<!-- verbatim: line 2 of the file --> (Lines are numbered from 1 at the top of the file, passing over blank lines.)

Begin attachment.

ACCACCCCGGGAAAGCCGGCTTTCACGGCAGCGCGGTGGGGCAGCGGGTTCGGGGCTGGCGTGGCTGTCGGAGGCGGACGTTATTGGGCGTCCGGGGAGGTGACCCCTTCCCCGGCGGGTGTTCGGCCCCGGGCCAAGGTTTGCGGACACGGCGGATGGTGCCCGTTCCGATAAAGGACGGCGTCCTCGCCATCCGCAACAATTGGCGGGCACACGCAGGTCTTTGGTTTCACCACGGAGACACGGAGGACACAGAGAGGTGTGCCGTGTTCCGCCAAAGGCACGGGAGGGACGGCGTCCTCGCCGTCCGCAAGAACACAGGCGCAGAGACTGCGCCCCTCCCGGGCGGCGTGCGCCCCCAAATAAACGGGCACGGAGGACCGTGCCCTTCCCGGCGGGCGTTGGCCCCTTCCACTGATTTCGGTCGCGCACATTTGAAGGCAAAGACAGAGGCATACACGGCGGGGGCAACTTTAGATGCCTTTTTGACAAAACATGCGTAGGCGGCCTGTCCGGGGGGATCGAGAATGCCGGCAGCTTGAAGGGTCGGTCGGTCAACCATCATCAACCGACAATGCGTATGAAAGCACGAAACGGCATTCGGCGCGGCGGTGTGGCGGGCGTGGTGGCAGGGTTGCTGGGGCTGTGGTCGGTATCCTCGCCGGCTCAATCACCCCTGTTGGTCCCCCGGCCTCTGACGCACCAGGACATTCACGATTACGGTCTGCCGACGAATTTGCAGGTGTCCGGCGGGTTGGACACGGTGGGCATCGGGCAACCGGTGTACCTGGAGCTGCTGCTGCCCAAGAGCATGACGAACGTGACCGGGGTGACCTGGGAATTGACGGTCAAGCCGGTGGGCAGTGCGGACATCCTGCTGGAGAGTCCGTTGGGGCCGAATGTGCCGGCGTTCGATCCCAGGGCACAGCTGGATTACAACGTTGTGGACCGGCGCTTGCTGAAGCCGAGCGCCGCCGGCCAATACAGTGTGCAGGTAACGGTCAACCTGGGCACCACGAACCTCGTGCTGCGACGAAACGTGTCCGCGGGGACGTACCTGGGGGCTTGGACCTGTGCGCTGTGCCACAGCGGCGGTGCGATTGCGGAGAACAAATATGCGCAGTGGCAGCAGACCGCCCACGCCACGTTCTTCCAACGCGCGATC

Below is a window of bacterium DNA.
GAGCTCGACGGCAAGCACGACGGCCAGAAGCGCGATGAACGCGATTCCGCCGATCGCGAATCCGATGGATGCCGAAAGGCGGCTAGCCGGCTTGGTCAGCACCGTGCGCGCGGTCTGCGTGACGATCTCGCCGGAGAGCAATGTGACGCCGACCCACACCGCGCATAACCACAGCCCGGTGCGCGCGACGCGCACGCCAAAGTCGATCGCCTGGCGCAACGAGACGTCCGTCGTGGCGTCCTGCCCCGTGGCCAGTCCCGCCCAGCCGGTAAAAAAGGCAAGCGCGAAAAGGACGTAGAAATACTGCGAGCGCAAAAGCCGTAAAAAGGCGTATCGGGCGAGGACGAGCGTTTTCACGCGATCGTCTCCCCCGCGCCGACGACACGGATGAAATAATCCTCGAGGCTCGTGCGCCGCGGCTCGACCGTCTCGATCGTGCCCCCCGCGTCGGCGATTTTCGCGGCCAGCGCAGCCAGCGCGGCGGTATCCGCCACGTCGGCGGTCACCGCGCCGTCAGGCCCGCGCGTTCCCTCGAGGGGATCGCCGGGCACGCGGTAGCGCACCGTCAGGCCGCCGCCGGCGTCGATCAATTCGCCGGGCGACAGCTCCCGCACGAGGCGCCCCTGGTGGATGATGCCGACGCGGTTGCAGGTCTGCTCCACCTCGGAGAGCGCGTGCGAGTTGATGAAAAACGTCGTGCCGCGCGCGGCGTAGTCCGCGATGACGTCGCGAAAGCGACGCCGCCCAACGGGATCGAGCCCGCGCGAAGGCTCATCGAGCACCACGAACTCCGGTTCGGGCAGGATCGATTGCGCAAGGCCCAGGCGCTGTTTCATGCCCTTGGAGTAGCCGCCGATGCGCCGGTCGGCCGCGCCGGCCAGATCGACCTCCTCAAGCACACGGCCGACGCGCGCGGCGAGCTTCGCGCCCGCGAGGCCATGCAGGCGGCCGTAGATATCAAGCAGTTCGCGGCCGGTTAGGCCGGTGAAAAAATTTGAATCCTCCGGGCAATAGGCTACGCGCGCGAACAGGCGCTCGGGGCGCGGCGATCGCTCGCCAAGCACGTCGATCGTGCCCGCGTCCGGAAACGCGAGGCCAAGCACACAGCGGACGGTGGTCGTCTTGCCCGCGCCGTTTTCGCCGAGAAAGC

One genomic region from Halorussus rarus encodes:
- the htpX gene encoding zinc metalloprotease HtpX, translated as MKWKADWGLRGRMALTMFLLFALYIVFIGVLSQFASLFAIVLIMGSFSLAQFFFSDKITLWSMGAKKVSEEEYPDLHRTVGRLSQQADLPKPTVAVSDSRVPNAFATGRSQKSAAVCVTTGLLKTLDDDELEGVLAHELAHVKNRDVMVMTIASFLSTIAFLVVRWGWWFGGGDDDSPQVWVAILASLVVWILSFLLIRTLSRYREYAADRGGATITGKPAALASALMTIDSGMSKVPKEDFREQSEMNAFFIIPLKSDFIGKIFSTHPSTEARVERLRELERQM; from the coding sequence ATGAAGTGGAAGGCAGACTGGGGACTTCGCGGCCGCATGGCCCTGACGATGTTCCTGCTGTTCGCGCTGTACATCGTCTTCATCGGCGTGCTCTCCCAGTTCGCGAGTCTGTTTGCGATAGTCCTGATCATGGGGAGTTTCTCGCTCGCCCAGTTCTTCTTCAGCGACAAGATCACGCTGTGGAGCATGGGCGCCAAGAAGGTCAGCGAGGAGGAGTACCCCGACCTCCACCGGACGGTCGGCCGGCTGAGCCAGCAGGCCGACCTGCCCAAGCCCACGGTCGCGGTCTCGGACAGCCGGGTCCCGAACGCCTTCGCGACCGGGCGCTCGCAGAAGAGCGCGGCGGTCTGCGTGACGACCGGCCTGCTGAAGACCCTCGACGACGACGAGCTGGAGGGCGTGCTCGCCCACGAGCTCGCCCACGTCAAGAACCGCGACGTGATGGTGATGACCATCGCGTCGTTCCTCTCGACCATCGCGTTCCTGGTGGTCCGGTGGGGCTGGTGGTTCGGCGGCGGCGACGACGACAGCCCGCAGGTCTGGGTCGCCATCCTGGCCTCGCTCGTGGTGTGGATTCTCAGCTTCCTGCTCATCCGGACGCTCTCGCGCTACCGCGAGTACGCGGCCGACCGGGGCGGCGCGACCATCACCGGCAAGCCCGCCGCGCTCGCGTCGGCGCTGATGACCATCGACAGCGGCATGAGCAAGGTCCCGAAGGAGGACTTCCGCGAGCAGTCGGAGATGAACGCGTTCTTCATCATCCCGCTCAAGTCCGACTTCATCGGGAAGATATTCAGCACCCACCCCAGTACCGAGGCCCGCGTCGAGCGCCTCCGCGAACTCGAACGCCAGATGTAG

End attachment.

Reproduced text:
Below is a window of bacterium DNA.